This story was originally published by NC Health News.
The state legislative building, designed by architect Edward Durell Stone almost 60 years ago, has a maze of hallways where lawmakers often buttonhole each other for private discussions about contentious public issues.
Rep. Donny Lambeth (R-Forsyth) is one of those lawmakers who has been taken aside recently to discuss the pros and cons of expanding Medicaid in North Carolina.
“One of the hallway conversations always comes around to, ‘Well, so-and-so state has had all kinds of financial problems because they expanded Medicaid’ … so I really want to understand what has been the experience in other states as far as balancing their budgets, the impact on their operating funds and pressure it puts on their operating funds because they expanded,” Lambeth said Friday at the first meeting of the Joint Legislative Committee on Access to Healthcare and Medicaid Expansion.
While lawmakers from both parties have talked about ways to expand health care access for a while, there seems to be more momentum behind the joint house and senate committee, whose charge grew from budget negotiations last year with Democratic governor Roy Cooper, an expansion advocate.
The new panel of lawmakers met for the first time on Friday to probe how to provide health care coverage to some 500,000 low-income adults who could have access to Medicaid if North Carolina joined 38 other states and expanded the program as the Affordable Care Act (ACA) has allowed since 2013.
Through much of the past decade, Medicaid expansion has been a thorny topic that has divided Democrats, who support it, and Republicans, who have resisted adding more North Carolinians to the subsidized government health insurance program. More recently, some Republicans including senate leader Phil Berger (R–30th District) have warmed up to the idea, recognizing a need to close the insurance gap in the state.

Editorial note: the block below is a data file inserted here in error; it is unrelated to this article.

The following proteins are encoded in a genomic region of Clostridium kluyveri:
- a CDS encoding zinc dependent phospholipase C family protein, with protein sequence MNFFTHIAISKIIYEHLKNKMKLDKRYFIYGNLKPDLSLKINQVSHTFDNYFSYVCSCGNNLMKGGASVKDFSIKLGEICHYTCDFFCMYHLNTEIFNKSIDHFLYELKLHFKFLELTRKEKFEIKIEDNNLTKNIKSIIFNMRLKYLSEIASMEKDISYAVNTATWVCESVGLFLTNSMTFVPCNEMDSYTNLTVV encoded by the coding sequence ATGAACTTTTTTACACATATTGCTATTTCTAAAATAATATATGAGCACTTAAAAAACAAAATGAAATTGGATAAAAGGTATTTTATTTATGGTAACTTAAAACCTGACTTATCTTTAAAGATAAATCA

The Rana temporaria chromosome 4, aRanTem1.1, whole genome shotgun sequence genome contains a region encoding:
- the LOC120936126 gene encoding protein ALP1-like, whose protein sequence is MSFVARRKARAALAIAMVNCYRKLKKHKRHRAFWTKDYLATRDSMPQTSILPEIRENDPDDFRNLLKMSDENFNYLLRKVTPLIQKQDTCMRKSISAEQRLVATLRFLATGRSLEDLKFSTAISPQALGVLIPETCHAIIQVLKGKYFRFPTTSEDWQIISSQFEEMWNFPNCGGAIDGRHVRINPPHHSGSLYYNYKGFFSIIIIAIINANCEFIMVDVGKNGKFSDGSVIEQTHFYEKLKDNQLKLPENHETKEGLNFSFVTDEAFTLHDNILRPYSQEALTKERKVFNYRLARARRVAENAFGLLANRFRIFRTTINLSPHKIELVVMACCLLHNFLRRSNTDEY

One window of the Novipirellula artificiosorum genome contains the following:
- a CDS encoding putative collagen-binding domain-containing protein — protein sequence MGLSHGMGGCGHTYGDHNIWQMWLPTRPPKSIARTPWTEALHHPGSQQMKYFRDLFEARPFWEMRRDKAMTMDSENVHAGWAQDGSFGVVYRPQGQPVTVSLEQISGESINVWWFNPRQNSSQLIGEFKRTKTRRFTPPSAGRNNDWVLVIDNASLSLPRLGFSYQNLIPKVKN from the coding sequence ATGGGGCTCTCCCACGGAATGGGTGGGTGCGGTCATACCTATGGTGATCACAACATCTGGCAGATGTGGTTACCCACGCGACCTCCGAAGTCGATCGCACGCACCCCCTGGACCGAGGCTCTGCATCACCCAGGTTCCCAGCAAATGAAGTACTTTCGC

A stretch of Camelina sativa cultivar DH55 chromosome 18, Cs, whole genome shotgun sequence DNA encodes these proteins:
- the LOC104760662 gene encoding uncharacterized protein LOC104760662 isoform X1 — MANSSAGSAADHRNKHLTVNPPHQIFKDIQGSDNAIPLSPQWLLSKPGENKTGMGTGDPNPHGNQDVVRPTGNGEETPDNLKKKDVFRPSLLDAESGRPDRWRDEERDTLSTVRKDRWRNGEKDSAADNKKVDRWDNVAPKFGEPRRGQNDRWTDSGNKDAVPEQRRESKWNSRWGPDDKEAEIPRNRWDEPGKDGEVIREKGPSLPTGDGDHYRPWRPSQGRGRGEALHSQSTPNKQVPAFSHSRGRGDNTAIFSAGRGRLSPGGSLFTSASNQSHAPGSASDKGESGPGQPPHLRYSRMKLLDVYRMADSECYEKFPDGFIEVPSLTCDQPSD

The federal government subsidizes 90 percent of the cost for adults enrolled through the ACA expansion. The American Rescue Plan Act of 2021 provides additional financial incentive for the 12 states that have yet to approve expansion, allowing them to temporarily draw down additional federal funds.
The National Conference of State Legislatures (NCSL) estimates North Carolina could get an additional $1.5 billion to $2 billion in federal funding. Kate Blackman, NCSL health director, and Emily Blanford, NCSL program principal, presented a report to the legislators on Friday with specifics on North Carolina and an overview of what other states have done.
Lambeth told Blanford about another hallway conversation he’s had, one that many Republicans have echoed as they explained their financial worries about expanding Medicaid. They worry the federal government will shift the fiscal burden to the state by decreasing its percentage of funding either abruptly or over time.